Saturday, January 7, 2017

Reuse Project: Antique Folding Rulers

I've been buying old folding rulers on ebay. They can be valuable collectibles worth hundreds of dollars. Cleaning one of these aggressively would ruin their value if they were in good collectible condition. I look for the ones that are really darkened with filth and cost less than $10, then I go to work on them.

Stanley Quad Fold 24 inch ruler, before photo
The inside is a bit cleaner and lighter, You can actually read the numbers
Is there even a 1 there? What is that grossness on the brass tip?
The hinge looks pretty good, just dirty

The brass wraps all the sides and is one piece in the hinges. Nice piece of hardware, really
Here is my secret ingredient. Bar Keepers Friend contains feldspar, surfactants, and oxalic acid.

Oxalic acid, C2H204, is a simple organic acid. In the realm of everyday household cleaners it is a stronger acid than vinegar. It's not toxic in low quantities. Oxalic acid is even in lots of foods, notably spinach and Brussels sprouts. Bar Keepers Friend has a faint funky metallic bouquet which I don't find objectionable. Prolonged skin contact is bad for you, so wear gloves. I find it discolors the gloves immediately so I'm always glad I have them on.
One swipe on the outside of the ruler gets off this much filth and it already looks a lot better
Right before I put on my gloves I hit play on my audiobook and started a stopwatch. I scrubbed this ruler for 24 minutes. Then I rinsed it, dried it with a towel and left it overnight to get completely dry.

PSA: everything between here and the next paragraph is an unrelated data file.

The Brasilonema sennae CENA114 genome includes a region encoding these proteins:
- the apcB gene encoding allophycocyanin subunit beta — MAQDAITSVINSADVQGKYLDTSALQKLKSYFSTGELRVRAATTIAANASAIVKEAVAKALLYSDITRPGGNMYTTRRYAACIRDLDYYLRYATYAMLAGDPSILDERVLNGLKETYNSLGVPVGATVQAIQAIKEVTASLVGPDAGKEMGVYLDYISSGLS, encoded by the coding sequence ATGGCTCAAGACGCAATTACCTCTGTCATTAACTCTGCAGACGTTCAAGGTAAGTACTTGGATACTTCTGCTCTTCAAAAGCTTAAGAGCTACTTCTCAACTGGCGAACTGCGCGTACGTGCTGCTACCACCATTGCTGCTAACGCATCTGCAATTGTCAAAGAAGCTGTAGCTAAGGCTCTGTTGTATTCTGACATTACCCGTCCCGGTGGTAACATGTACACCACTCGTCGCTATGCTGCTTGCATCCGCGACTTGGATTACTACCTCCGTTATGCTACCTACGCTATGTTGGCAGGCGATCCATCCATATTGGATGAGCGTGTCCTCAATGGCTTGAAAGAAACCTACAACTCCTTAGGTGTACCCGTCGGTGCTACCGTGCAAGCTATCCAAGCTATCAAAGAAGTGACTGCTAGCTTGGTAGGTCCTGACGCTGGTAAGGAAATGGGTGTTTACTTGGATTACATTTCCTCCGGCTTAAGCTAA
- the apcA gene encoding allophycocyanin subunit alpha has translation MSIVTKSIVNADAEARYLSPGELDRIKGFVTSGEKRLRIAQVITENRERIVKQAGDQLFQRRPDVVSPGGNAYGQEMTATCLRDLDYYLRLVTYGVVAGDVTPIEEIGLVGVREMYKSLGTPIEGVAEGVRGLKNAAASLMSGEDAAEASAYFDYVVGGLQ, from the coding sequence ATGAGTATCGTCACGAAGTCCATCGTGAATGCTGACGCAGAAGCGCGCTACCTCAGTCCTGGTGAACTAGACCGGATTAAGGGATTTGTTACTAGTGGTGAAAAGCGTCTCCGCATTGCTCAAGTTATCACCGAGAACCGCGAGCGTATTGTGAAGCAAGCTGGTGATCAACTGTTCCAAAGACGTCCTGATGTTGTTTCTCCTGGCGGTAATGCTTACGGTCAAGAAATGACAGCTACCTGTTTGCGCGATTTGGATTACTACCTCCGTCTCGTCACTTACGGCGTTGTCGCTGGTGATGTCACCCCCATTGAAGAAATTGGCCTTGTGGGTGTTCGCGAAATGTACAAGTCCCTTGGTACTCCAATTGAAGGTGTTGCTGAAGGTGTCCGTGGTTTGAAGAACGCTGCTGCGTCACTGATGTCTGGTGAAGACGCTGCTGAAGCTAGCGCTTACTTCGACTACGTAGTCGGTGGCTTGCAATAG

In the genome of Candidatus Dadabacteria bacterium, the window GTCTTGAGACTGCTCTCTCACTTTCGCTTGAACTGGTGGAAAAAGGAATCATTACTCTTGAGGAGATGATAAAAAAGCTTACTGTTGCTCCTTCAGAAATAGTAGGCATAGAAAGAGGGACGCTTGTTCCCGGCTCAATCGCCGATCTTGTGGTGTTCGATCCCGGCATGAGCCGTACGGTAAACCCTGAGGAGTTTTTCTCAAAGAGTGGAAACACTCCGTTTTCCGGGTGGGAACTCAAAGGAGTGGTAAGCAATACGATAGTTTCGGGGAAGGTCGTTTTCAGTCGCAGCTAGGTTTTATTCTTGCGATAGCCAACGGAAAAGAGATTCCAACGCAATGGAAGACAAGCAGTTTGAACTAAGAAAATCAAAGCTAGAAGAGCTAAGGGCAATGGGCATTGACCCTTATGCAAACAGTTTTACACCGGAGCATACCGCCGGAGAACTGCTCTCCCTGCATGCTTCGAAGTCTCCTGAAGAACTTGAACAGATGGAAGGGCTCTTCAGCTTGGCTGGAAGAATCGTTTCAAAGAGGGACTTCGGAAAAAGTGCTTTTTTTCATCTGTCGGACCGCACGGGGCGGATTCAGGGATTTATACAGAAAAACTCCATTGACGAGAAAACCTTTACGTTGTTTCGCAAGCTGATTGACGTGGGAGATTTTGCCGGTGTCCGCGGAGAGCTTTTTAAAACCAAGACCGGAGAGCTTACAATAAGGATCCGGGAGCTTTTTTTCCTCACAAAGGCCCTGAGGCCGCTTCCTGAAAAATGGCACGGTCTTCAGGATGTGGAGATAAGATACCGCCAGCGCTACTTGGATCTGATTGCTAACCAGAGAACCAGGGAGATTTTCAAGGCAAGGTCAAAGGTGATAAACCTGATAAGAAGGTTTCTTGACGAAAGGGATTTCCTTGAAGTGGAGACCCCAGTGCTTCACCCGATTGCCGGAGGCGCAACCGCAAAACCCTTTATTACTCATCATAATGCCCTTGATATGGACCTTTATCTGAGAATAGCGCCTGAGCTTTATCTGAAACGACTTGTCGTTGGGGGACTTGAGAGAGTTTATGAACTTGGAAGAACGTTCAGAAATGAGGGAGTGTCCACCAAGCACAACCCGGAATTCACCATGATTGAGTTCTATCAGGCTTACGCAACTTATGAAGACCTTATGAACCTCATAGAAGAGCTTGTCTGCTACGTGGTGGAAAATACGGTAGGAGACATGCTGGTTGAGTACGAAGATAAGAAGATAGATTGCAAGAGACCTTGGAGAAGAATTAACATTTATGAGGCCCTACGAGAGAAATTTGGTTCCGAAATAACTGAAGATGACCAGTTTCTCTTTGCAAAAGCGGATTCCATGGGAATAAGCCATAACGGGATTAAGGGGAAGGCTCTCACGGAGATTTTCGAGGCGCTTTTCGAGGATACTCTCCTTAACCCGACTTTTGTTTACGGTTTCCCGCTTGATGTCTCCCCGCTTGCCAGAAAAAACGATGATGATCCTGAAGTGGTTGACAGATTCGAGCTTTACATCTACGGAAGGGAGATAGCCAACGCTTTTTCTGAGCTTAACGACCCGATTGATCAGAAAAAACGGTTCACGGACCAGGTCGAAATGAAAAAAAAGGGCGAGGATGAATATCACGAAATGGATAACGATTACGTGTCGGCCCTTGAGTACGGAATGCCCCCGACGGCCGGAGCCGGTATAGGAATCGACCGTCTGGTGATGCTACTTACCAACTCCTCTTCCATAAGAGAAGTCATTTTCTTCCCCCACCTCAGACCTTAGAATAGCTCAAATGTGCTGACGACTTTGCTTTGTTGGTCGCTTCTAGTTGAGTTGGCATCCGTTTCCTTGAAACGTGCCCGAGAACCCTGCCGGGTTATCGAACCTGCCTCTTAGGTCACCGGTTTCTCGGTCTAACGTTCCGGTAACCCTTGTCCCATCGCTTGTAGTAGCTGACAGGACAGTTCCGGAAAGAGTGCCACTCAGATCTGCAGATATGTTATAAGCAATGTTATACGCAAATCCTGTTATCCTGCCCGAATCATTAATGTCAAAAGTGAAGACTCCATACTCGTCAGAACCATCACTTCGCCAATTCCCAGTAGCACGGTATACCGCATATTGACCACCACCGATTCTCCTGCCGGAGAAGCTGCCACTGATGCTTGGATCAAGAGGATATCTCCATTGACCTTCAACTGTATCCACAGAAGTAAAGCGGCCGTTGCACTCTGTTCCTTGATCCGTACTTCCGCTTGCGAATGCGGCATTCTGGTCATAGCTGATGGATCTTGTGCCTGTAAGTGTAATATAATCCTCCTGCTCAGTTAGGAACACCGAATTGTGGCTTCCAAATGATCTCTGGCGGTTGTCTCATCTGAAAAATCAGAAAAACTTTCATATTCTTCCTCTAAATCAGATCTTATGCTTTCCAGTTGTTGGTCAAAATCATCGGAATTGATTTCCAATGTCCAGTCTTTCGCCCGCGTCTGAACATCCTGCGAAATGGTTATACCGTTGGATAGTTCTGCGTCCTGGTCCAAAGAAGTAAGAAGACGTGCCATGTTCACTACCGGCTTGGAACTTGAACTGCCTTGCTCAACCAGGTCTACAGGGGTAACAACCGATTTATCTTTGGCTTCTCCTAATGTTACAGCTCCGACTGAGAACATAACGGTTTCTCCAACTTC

Clean and dry
Much lighter than before. I can see the numbers
The next step is to oil the hinges and the wood.
I used what I have on hand.
After applying mineral oil to the wood
I have a Lufkin 386 12 inch ruler with caliper that I cleaned last week.
I use hard paraffin wax from the canning section
at the grocery store to lubricate the wooden grooves

I love these old rulers. I want more of the ones that fold down to 3", preferably without the caliper. Decreases the weight. They would be neat accessories for a knitting kit.

In addition to mineral oil I have also polished these with paraffin wax. I rub some on in solid form and buff it off the brass and wood. I imagine it might slow corrosion. I think if you rubbed a lot of solid wax on one then carried it in your pocket for a day it would work even better.

For a quick touch up for the caliper you can buff the metal bit with waxed paper. I keep some around my lab to polish my wooden knitting needles.

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